4 February 2013 at 9.49am | 3 Comments
The arias in Mozart’s Die Zauberflöte (The Magic Flute) offer a vivid series of vignettes. Papageno’s introductory ‘Der Vogelfänger bin ich ja’ immediately conveys his winning if occasionally brainless charm. Tamino’s ardent ‘Dies Bildnis ist bezaubernd schön’ shows that he is clearly the man for Pamina. And while the intensely moral Sarastro occupies the depths of the vocal range with his ‘O Isis und Osiris’ and the gentle ‘In diesen Heil’gen Hallen’, his adversary, the wicked Queen of the Night, spins stratospheric magic with her aria ‘Der Hölle Rache kocht in meinem Herzen’.
Mozart knew the theatrical troupe of his librettist (Emanuel Schikaneder) well. He made several visits to the Freihaus Theater an der Wieden where the troupe performed, and conceived the roles in his and Schikaneder’s operatic collaboration for specific members of the company. Mozart knew thesoprano marked to sing the Queen of the Night particularly well, as she was his sister-in-law, Josepha Hofer (née Weber).
Despite her famously high tessitura, Hofer was reportedly rather underwhelming on stage. So Mozart did her a huge service in writing this virtuosic showpiece, and the Queen of the Night’s Act I aria ‘O zittre nicht, mein lieber Sohn’. ‘Der Hölle Rache kocht in meinem Herzen’ is a literal high point of the score of Die Zauberflöte and Hofer, unwilling to let others dazzle in her role, continued to perform the Queen for a decade after the premiere in 1791. ‘Der Hölle Rache’ has remained a must-sing aria for coloratura sopranos ever since.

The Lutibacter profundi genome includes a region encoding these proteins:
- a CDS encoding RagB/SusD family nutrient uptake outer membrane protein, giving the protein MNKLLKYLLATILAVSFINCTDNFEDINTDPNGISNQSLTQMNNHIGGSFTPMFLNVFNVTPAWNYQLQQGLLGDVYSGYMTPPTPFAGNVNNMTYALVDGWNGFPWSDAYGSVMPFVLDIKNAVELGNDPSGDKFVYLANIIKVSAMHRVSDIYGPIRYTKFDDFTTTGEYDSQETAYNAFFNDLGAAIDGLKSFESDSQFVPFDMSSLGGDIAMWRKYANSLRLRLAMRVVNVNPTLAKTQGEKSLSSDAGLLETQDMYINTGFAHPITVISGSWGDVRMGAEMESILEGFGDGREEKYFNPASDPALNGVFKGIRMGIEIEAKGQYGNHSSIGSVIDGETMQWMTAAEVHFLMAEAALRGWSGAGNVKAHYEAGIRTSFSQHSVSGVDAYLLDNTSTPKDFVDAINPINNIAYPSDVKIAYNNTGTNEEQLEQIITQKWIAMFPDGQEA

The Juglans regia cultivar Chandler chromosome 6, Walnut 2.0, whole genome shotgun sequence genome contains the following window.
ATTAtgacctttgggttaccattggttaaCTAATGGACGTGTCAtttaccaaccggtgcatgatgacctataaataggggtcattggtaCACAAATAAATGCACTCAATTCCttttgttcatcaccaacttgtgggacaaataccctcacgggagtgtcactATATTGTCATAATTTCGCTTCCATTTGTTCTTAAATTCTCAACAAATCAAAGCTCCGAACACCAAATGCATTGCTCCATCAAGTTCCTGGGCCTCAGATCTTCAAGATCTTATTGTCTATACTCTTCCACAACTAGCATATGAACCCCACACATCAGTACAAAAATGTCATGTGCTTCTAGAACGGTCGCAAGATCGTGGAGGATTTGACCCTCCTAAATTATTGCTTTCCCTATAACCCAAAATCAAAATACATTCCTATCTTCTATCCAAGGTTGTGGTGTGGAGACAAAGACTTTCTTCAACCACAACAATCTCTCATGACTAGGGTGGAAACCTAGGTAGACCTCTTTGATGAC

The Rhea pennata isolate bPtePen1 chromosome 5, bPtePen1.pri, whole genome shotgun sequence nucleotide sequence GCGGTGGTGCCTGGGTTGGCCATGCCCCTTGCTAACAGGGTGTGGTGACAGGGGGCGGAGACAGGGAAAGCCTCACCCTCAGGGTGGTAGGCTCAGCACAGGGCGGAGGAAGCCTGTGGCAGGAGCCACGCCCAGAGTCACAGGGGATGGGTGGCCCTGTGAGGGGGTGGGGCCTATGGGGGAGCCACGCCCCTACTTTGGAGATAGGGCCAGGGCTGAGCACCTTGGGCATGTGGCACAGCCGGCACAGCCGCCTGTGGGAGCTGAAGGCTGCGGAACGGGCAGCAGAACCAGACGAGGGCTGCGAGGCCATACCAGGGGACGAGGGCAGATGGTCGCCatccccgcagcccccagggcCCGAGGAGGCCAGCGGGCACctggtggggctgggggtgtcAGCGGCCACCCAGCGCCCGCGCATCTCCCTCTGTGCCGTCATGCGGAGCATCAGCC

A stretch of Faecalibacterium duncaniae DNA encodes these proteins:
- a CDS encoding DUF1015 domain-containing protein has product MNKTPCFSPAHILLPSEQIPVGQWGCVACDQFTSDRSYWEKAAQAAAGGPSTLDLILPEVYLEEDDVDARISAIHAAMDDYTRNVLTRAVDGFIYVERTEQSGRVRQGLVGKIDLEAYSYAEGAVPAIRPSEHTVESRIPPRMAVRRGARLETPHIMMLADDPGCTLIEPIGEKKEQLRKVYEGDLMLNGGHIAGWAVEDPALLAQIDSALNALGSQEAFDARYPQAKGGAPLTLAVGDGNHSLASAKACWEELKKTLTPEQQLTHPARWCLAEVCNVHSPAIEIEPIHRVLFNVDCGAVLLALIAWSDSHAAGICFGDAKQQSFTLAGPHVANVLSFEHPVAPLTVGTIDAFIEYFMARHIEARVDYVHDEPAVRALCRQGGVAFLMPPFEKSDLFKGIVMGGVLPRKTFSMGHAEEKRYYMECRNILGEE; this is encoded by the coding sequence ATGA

The Queen of the Night sings this aria to express her fury and longing for revenge (‘rache’). Mozart chose the key of D minor for this aria. It is a key often associated with tragedy, and prevalent in the Requiem that Mozart was writing, that would dominate his thoughts in the weeks following the premiere of Die Zauberflöte.
The aria contains marked dynamic contrasts, accents land on and off the beat and the vocal line is often highly chromatic. Rather unexpectedly, after the opening bars the music suddenly moves to F major, the relative key of D minor. Gaining in confidence, the Queen scales the vocal heights. The Queen tells Pamina that if she does not kill Sarastro as the mother has asked then she will no longer be her daughter, and sings a series of repeated notes on a high C before climbing even further to several dizzying top Fs. Nothing, it seems, can stop her.
After Sarastro’s thoughtful hymnic aria ‘O Isis und Osiris’, the Queen’s virtuosity is all the more staggering. And however hollow her threats will prove – she clearly does not know her daughter’s moral strength – the aria could not make its point any clearer. The recurrent gestures, manic twists and turns and final ferocious D minor cadence place a thrillingly thunderous cloud of wrath over the proceedings.